So there you have it. ‘Game-a-Thrones’ is over. If you don’t want to read spoilers, look away now. However, if you like spoilers so much you spent all your credit union loan (that you got to start a digital marketing business) attaching one to a Cinquecento so that it looks like a small, underpowered, metal whale, then this is the place for you.
Actually before we go on, you can read this bit if you don’t want spoilers.
One of the best things about the series finale was that they SANG the theme tune at the end. That was a lovely touch given that fans have been singing the theme tune for years.
GAAAAME OF THROHOHOHONES, gameaTHRONES ...throhones gameathrohones gamethrohones
Aside from that, a lot of people were dissatisfied. Some character’s choices just didn’t make sense: Arya went to the Gaeltacht. Jon Snow went to find himself, Denaerys had a removal but no funeral. Several people got promoted into management roles just because they were recognisable actors. All pull.
But what struck me was the depth of the feeling amongst the audience at how it ended. The sense of outrage the ending wasn’t what people thought it was. It was the largest howl of anger I can remember. People feel betrayed. Like they have been led somewhere and abandoned with no sense of closure.
There have been precedents. Those who followed Lost and then get lost and unfollowed. The ending of Dexter was of Leaving Cert English Paper 1 essay level.
The question is — do we have any rights here? If you don’t like it, don’t watch it. Also, I am reluctant to amplify my own criticism too much.
As someone who sometimes makes things for others to watch, read or listen to, I live in constant fear of someone’s criticism. It is a very contradictory existence.
Critics who don’t like what I’ve done, be they an eminent critic person who does this for a living or username @ynwa32331 on twitter; they are obviously bad humans who think arses and elbows are identical.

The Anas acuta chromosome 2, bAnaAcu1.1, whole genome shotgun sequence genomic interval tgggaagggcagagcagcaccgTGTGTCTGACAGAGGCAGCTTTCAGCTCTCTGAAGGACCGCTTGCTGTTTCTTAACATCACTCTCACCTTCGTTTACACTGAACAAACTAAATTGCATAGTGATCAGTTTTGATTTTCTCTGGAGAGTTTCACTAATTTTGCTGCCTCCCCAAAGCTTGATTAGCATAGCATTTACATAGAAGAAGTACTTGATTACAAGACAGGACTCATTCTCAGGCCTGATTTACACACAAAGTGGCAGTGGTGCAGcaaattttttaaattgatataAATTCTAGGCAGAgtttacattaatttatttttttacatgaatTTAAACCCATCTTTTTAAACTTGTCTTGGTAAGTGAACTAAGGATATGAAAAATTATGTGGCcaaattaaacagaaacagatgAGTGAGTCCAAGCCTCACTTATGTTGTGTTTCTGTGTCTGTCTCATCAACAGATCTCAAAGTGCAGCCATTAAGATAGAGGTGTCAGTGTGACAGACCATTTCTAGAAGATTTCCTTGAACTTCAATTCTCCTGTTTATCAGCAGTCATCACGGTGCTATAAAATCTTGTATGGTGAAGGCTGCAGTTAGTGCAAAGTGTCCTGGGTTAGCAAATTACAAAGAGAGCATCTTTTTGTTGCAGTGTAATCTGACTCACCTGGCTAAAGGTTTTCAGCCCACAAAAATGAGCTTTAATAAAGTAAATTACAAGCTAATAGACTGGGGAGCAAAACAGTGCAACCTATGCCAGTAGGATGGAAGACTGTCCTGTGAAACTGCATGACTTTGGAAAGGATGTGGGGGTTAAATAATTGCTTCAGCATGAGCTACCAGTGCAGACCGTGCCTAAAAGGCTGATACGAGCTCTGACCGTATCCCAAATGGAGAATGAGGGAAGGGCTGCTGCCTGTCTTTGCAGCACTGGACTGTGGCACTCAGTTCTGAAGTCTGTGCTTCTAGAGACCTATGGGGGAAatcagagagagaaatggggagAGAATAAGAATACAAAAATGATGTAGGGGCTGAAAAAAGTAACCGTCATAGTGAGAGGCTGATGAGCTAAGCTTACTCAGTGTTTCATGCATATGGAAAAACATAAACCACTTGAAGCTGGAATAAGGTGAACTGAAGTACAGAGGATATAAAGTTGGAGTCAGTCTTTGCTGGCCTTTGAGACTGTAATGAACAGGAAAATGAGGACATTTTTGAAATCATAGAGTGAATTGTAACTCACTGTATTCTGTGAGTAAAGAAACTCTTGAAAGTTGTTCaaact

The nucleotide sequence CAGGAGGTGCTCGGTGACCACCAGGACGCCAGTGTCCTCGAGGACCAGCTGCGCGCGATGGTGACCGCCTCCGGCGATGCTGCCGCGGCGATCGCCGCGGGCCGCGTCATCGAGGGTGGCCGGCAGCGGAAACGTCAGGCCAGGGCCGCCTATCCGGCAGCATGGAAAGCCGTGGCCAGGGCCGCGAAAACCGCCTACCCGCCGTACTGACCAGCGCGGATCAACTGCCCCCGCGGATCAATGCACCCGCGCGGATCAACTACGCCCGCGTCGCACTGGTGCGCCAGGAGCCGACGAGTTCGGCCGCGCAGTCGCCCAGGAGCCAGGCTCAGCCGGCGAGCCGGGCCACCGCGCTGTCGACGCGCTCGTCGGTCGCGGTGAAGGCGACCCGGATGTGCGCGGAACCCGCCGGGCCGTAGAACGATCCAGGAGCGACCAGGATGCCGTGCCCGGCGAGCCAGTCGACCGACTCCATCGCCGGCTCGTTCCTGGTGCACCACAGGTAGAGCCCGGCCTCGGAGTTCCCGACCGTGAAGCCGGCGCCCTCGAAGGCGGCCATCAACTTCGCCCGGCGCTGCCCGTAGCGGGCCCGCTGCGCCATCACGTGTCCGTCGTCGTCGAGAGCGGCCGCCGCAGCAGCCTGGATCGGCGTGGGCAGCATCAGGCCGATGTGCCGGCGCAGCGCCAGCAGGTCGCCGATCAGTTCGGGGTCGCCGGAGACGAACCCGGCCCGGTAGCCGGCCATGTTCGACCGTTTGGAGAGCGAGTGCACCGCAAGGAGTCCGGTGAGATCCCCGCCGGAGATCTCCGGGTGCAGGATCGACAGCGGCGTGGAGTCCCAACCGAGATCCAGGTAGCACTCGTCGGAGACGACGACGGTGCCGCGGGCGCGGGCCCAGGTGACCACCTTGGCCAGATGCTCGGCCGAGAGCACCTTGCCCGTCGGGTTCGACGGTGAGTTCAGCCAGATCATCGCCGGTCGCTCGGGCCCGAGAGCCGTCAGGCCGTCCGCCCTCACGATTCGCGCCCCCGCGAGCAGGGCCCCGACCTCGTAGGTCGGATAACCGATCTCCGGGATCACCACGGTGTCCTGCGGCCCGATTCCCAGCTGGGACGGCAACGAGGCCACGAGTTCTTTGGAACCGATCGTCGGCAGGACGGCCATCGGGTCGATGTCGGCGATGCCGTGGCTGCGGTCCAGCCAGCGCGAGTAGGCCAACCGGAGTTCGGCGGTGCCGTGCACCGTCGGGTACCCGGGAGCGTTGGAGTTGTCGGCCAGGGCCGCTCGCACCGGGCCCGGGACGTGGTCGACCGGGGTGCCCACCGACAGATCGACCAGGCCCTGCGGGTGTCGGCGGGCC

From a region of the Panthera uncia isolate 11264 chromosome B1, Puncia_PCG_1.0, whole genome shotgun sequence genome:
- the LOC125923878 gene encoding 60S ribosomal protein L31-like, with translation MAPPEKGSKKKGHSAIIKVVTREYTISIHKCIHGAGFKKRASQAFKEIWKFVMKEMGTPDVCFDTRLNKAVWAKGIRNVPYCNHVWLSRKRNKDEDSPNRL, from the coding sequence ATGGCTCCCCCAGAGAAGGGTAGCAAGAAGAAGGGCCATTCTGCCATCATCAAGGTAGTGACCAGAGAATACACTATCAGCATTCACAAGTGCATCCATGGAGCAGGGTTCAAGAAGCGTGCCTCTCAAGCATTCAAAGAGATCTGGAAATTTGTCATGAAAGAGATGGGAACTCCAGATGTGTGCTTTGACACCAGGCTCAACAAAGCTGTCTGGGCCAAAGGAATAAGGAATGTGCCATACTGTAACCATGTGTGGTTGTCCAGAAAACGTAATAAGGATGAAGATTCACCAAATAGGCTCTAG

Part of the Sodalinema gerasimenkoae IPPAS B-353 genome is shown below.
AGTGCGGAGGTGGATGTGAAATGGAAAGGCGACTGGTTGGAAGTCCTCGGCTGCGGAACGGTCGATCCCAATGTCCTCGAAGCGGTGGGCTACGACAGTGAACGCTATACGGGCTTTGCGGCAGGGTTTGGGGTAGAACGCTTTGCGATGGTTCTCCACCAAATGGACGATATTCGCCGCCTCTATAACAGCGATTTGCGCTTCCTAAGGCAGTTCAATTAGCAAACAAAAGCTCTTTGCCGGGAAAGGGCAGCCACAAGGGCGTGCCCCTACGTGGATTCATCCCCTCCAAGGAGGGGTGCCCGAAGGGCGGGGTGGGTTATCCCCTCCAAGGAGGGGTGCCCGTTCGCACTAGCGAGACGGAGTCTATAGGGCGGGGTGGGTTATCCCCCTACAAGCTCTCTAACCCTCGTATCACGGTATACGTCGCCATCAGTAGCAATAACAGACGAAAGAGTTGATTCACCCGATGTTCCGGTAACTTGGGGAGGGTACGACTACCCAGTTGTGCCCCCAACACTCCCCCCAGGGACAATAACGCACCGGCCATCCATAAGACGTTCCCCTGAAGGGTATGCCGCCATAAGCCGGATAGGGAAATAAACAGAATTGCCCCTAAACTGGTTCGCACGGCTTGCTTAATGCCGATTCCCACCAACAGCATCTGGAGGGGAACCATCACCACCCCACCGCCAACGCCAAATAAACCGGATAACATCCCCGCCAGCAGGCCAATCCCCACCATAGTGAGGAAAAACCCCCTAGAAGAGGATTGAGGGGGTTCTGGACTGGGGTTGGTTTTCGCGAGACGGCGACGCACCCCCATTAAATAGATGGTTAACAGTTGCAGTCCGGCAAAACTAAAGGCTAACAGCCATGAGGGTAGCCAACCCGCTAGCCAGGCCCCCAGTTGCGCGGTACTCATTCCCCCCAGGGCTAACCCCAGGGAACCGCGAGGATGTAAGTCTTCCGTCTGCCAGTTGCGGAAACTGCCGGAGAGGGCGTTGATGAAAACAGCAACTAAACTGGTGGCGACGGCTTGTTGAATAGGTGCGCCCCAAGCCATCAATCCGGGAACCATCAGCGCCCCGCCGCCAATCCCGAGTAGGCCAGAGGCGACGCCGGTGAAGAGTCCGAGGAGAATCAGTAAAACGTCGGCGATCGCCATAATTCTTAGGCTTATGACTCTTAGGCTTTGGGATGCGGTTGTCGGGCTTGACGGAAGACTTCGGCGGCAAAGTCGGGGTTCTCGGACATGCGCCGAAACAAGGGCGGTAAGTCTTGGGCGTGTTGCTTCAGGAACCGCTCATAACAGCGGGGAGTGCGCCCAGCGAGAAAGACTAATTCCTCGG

Those who praise me, on the other hand, are saints who probably also have bee-hotels and help people out with jump leads. Yet it’s the opinions of those who are negative that I value and treasure and hoard like a basket of cursed berries.
But still though, with that said, Game-a-thrones, this season — lads it could have been a lot better.
It is said the show-runners were keen to move onto something else and needed to tie things up and didn’t want to do another series. But we suffered because of it. I think the anger is that we the viewer had put a good bit work into it.
We had invested in it, talked about it at weddings, as a way of breaking the ice in between the ceremony and the meal. We laughed at memes. You know, the whole gamut of the human experience. In that case I think we need protection for our investment. I propose a TV guarantee.
If a show is greater than three or four series long or say 20 hours then the show-runners should be compelled by law to end it properly. We should be given statutory notice and a decent redundancy period to allow all outstanding plots to be worked through to conclusion.
You can’t just suddenly get from one end of kingdom to another in helicopter-time having spent months covering the same distance earlier on.
If someone has spent ages how to be faceless, they must use it at least once. A guy can’t be just king because he can act like a crow.
We have responsibilities too. We should have to prove we have consumed the TV show legally and not from a website like www.DFGDFGDFDF.stolen, a site where, for every hour you spent watching TV, you spent an hour closing BETFAIR windows.
Absolutely no one on any side will like my solution. Which means it’s a good one.